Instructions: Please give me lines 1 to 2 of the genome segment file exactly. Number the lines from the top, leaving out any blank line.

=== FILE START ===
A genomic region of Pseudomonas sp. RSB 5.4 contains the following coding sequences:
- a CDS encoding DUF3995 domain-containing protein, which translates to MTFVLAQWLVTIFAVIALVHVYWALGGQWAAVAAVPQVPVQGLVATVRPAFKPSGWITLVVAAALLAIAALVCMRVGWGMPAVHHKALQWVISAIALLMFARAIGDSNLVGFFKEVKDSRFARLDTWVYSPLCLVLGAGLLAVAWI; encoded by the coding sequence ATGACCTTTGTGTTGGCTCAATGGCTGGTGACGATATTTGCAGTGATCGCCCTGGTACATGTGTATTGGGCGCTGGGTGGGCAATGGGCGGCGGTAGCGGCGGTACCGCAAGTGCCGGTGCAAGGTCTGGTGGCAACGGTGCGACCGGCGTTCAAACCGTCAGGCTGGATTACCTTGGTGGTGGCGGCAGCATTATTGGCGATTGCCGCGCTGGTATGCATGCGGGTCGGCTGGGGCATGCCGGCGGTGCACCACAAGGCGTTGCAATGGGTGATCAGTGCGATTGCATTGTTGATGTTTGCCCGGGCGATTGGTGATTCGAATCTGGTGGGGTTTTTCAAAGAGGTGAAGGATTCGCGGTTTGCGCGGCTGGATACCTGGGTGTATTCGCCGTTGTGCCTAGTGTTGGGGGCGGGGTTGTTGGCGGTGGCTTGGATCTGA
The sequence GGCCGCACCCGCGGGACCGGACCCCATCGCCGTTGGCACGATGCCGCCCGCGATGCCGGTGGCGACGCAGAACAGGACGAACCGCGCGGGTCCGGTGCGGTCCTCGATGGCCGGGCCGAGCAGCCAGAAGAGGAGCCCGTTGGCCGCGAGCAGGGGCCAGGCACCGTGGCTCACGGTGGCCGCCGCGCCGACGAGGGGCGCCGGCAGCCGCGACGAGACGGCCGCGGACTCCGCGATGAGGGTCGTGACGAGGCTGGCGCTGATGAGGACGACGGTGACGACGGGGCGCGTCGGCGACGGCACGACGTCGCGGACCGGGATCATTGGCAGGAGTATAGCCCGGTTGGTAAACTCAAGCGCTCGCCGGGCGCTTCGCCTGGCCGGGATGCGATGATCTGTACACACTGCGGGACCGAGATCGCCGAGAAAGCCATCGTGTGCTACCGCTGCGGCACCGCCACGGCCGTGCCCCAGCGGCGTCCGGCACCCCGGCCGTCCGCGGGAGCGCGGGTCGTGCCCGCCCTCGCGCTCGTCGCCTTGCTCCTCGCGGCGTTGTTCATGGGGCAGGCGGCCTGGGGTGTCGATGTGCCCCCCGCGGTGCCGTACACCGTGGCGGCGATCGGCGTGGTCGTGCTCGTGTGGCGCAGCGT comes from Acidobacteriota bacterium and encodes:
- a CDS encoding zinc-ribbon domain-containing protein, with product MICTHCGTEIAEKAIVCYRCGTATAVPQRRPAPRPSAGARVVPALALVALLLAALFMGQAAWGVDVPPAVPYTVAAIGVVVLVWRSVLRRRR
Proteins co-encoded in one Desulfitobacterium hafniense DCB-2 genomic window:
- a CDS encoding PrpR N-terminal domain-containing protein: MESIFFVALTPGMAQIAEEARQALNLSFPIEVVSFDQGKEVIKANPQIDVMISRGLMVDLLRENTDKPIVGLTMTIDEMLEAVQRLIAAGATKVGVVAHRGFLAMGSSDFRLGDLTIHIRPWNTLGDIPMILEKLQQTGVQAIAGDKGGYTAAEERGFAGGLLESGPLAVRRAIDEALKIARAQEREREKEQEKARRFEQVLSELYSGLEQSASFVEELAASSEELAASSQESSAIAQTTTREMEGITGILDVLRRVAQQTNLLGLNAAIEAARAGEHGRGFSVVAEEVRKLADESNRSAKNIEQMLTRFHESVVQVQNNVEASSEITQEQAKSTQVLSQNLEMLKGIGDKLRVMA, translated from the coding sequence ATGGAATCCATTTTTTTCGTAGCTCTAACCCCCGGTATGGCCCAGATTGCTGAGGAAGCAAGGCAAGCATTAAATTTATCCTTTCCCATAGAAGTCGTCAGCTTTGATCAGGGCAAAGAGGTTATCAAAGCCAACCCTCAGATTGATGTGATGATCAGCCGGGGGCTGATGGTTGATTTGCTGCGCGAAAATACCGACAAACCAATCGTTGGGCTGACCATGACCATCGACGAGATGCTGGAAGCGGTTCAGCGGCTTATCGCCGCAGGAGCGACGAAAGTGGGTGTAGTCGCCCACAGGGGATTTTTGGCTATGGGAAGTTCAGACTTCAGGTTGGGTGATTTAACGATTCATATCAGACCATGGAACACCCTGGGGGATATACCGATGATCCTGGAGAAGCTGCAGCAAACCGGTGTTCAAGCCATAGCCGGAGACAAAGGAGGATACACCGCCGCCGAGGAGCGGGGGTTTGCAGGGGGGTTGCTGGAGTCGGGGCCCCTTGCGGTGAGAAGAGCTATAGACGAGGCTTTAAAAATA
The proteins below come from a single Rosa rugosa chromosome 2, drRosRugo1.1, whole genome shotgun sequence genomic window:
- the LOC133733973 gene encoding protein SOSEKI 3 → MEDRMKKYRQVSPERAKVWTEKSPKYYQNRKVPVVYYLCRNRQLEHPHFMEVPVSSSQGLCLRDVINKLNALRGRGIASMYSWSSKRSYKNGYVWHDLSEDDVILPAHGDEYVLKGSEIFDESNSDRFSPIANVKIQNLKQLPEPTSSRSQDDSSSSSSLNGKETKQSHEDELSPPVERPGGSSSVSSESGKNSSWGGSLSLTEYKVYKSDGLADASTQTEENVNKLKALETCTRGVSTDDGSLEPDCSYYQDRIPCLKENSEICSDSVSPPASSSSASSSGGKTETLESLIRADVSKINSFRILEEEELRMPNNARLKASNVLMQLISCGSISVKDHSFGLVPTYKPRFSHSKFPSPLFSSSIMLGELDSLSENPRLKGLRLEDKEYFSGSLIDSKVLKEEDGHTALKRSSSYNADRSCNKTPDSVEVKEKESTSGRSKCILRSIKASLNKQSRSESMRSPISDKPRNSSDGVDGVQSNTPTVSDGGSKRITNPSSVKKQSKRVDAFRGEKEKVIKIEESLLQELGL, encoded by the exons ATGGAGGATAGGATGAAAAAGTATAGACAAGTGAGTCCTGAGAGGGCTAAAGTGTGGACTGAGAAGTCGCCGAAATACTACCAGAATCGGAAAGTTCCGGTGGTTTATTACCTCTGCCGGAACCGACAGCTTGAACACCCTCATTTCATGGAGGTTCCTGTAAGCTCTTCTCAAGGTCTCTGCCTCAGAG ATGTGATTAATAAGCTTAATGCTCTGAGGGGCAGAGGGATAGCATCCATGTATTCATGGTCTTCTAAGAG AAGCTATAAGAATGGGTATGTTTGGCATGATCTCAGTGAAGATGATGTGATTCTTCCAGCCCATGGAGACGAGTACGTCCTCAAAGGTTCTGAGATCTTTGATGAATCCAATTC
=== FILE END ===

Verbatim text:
A genomic region of Pseudomonas sp. RSB 5.4 contains the following coding sequences:
- a CDS encoding DUF3995 domain-containing protein, which translates to MTFVLAQWLVTIFAVIALVHVYWALGGQWAAVAAVPQVPVQGLVATVRPAFKPSGWITLVVAAALLAIAALVCMRVGWGMPAVHHKALQWVISAIALLMFARAIGDSNLVGFFKEVKDSRFARLDTWVYSPLCLVLGAGLLAVAWI; encoded by the coding sequence ATGACCTTTGTGTTGGCTCAATGGCTGGTGACGATATTTGCAGTGATCGCCCTGGTACATGTGTATTGGGCGCTGGGTGGGCAATGGGCGGCGGTAGCGGCGGTACCGCAAGTGCCGGTGCAAGGTCTGGTGGCAACGGTGCGACCGGCGTTCAAACCGTCAGGCTGGATTACCTTGGTGGTGGCGGCAGCATTATTGGCGATTGCCGCGCTGGTATGCATGCGGGTCGGCTGGGGCATGCCGGCGGTGCACCACAAGGCGTTGCAATGGGTGATCAGTGCGATTGCATTGTTGATGTTTGCCCGGGCGATTGGTGATTCGAATCTGGTGGGGTTTTTCAAAGAGGTGAAGGATTCGCGGTTTGCGCGGCTGGATACCTGGGTGTATTCGCCGTTGTGCCTAGTGTTGGGGGCGGGGTTGTTGGCGGTGGCTTGGATCTGA